O.J. Simpson's lawyer proposed a new evidence-planting theory Friday, suggesting police placed a glove and cap under a bush inches from the bodies of Nicole Brown Simpson and Ronald Goldman.
Later, the plaintiffs added another surprise to the wrongful death trial - taking just 13 minutes to question retired Detective Philip Vannatter, a key witness who spent five days on the stand during the criminal trial.Friday, Vannatter was asked only to describe his handling of a blood vial.
Attorney Robert Baker used his cross-examination of retired detective Tom Lange, Vannatter's partner, to give jurors the new theory, noting the lack of dirt on both items found in the soft soil.
"Did it ever occur to you that the cap and glove could have been placed there?" Baker asked.
"Certainly not," Lange said.
Simpson was acquitted of murder charges last year after a trial in which his lawyers argued, among other things, that a bloody glove that matched the one found near the bodies was planted on the grounds of Simpson's estate.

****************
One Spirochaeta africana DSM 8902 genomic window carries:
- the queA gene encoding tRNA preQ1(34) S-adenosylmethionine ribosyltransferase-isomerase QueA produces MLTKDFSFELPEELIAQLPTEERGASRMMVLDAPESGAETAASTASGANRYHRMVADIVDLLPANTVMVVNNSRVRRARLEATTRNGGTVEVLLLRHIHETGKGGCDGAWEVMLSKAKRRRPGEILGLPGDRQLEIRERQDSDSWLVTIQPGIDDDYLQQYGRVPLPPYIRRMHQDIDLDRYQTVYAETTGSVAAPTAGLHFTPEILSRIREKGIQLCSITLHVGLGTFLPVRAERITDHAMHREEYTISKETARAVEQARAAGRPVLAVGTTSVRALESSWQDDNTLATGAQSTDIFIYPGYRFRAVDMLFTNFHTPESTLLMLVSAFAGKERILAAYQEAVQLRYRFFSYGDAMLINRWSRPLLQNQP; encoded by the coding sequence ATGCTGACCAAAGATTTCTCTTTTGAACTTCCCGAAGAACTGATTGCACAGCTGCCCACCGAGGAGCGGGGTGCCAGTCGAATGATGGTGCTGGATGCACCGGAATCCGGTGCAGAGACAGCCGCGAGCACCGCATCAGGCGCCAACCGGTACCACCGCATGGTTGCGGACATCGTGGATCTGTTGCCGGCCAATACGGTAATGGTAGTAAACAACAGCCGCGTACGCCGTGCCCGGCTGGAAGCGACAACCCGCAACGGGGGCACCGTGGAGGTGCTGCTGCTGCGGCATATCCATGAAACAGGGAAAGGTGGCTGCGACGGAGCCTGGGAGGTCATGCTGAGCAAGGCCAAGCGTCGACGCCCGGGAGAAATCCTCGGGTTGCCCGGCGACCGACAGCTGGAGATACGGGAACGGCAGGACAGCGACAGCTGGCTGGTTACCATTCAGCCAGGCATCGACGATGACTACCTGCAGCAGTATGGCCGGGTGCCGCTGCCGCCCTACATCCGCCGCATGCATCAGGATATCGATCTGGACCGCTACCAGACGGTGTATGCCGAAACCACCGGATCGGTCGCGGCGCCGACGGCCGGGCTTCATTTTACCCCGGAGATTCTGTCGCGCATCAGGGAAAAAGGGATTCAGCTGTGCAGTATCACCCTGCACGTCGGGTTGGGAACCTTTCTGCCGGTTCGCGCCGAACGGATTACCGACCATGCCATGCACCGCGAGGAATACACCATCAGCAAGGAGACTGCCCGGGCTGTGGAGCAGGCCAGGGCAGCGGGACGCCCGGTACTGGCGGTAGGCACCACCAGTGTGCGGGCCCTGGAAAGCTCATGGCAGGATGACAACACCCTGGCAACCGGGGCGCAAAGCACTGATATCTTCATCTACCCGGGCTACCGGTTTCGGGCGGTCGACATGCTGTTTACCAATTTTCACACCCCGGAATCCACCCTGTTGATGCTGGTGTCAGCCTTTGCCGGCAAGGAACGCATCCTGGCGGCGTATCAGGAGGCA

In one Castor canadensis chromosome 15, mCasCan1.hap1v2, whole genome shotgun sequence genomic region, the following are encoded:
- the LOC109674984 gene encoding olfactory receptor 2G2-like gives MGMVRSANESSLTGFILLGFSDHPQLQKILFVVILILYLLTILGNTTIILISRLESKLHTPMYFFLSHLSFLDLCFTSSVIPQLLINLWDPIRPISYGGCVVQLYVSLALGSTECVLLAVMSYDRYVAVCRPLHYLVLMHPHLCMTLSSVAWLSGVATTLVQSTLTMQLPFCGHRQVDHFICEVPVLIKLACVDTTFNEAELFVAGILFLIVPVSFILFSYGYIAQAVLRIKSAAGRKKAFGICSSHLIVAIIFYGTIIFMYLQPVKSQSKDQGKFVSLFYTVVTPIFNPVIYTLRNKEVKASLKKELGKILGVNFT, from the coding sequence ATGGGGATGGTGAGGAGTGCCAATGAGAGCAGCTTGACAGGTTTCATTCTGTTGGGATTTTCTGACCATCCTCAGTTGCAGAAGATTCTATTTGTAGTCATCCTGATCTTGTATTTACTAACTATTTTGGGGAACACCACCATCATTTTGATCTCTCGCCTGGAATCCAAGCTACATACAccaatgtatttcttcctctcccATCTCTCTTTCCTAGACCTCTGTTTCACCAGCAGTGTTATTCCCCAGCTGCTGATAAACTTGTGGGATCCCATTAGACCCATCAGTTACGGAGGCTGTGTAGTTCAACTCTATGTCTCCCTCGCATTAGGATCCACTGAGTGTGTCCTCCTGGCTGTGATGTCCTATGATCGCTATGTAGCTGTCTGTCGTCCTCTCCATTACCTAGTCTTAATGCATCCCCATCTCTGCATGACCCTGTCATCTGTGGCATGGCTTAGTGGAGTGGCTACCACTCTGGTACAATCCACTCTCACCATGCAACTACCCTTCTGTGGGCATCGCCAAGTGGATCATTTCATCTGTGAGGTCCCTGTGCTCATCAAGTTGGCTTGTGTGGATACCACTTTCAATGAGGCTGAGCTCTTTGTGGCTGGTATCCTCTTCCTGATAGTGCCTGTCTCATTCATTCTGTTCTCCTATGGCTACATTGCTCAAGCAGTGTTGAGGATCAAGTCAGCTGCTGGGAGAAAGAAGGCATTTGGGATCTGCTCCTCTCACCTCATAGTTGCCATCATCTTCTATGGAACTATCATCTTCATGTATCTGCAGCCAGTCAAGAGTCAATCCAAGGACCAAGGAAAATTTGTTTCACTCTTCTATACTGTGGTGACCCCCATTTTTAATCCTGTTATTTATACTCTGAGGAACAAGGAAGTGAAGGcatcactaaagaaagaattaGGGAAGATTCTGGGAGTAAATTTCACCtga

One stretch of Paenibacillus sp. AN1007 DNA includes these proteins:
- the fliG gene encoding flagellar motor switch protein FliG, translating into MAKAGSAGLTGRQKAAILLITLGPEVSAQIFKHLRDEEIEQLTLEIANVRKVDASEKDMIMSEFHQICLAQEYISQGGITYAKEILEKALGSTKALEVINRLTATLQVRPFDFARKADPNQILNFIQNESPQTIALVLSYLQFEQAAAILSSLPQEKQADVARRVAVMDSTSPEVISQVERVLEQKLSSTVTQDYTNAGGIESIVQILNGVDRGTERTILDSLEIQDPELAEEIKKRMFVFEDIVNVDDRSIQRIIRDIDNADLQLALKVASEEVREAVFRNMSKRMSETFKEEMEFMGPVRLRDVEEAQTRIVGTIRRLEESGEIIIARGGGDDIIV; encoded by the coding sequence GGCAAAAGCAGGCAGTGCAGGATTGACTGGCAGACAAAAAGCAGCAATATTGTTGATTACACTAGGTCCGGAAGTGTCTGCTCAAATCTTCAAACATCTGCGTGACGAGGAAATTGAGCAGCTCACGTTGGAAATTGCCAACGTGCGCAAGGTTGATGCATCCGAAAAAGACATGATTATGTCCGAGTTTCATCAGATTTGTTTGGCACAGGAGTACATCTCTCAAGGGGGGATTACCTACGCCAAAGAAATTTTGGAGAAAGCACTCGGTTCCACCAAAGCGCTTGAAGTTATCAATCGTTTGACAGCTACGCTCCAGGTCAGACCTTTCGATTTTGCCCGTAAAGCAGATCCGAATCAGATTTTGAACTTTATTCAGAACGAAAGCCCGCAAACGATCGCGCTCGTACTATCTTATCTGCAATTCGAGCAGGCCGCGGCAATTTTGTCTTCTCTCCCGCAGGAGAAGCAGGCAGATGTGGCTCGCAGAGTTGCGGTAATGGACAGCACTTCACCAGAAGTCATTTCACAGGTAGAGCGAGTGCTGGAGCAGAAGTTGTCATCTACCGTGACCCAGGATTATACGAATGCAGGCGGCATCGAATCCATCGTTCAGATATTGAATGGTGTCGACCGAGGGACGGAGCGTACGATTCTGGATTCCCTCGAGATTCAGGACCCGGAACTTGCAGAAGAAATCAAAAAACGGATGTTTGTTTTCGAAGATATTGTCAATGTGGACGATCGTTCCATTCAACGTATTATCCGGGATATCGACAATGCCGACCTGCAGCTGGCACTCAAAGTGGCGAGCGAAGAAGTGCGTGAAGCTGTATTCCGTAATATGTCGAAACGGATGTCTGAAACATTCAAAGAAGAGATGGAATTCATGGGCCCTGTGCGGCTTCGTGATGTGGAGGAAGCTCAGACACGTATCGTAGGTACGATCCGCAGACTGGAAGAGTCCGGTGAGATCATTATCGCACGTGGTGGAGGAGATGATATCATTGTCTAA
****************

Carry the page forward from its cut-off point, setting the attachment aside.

Simpson is being sued in civil court by relatives of the victims, and if jurors determine he was responsible for the killings, they can recommend monetary damages.
Baker asked whether police had ever tried dropping the items through the plants near Nicole Simpson's condominium to see where they would land. Lange said such an experiment was not done.
"You would agree the cap could not have been dropped in that position?" Baker asked.
"No, not necessarily," Lange answered.
"Could it be kicked under there?" Baker asked.
"Not unless it was kicked while it was coming down," Lange said.
Baker never accused Lange of planting the evidence but suggested he was part of a cover-up for those who did.
Baker also accused plaintiffs attorney John Q. Kelly of deliberately keeping Vannatter's tes-ti-mony brief in order to force the defense to spend extra money to call him back from his retirement home in Indiana to testify during the defense case.
Kelly asked Vannatter to explain his controversial decision to carry Simpson's blood sample 15 miles across town rather than book it at the crime lab.
"I wanted to get it to the criminalist to get it booked," Vannatter said simply.